Open Access Article
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Searches for bridged bicyclic molecules in Space---Norbornadiene and its cyano derivatives

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Marie-Aline Martin-Drumel , Jean-Thibaut Spaniol , Helen Hölzel , Marcelino Agundez , Jose Cernicharo , Kasper Moth-Poulsen and Ugo Jacovella

Received NaNth , Accepted 14th February 2023

First published on 16th February 2023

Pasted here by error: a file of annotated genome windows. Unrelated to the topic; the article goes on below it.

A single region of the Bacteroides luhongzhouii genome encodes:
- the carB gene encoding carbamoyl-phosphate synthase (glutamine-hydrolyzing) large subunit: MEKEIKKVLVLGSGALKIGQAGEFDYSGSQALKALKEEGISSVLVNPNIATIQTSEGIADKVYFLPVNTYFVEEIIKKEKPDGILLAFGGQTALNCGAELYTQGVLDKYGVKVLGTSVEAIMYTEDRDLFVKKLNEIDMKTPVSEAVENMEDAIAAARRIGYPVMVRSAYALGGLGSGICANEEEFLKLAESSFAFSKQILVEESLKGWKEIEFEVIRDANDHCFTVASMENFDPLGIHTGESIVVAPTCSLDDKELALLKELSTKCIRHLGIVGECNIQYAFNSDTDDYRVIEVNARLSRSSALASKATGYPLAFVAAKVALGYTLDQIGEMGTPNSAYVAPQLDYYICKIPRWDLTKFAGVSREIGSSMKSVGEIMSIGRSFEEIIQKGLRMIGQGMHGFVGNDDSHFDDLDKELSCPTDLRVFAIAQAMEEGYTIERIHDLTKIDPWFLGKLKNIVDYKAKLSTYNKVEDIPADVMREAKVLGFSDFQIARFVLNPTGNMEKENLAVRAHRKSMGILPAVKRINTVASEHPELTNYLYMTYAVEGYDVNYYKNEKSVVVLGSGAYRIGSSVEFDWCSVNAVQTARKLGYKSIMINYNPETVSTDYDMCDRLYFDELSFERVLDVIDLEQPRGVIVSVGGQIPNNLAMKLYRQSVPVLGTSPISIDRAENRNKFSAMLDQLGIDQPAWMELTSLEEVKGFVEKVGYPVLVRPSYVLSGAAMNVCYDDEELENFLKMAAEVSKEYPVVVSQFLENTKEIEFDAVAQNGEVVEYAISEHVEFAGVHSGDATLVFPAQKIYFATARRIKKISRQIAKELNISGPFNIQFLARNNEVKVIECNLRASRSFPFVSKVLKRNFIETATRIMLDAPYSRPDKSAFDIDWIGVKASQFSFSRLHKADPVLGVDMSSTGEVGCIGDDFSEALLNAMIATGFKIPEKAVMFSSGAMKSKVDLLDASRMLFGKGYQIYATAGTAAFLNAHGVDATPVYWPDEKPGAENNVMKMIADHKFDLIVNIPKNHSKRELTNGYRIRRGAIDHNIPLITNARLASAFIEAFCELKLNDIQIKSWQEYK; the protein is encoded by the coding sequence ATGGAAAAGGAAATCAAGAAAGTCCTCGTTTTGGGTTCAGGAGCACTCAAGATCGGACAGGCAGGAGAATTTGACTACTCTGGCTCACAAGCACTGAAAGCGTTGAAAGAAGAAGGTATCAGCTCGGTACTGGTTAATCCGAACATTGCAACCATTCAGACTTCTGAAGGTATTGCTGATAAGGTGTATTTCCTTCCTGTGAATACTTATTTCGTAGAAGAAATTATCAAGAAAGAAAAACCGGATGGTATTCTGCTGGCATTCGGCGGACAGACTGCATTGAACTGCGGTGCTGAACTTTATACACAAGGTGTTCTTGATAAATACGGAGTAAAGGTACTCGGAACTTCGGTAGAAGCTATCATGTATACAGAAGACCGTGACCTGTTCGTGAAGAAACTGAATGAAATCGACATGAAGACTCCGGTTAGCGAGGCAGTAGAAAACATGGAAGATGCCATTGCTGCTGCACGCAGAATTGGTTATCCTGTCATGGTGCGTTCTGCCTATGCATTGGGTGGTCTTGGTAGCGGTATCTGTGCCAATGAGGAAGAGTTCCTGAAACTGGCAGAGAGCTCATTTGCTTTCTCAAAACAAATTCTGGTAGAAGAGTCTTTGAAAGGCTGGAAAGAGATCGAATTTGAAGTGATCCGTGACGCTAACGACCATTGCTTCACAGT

The norbornadiene (NBD) molecule, C8H7, owes its fame to its remarkable photoswitching properties promising for molecular solar-thermal energy storage systems. Besides this photochemical interest, NBD is a rather unreactive species within astrophysical conditions and it should exhibit large photostability, properties that might also place this molecule as an important constituant of the interstellar medium (ISM)---especially in environments that are well shielded from short wavelength radiation such as dense molecular clouds. It is thus conceivable that, once formed, NBD can survive in dense molecular clouds and act as a carbon sink. Following the recent interstellar detections of large hydrocarbons, including several cyano containing ones, in the dense molecular clouds TMC-1, it is thus logical to consider searching for the NBD---which presents a shallow but non-zero permanent electric dipole moment (0.06 D)---as well as for its mono and dicyano substituted compounds, referred as CN-NBD and DCN-NBD, respectively. The pure rotational spectra of NBD, CN-NBD, and DCN-NBD have been measured at 300 K in the 75--110 GHz range using a chirped-pulse Fourier transform millimetre-wave spectrometer. Of the three species, only NBD was previously studied at high resolution in the microwave domain. From the present measurements, the derived spectroscopic constants enable to predict the spectra of all three species at various rotational temperature (up to 300 K) in the spectral range mapped at high resolution by current radio observatories. Unsuccessful searches for these molecules were conducted toward TMC-1 using the QUIJOTE survey, carried out at the Yebes telescope, allowing to derive upper limits to the column densities of 1.6 × 1014 cm-2, 4.9 × 1010 cm-2, and 2.9 × 1010 cm-2 for NBD, CN-NBD, and DCN-NBD, respectively. Using CN-NBD and cyano-indene as proxy for the corresponding bare hydrocarbons, this indicates that---if present in TMC-1---NBD would be at least four times less abundant than indene.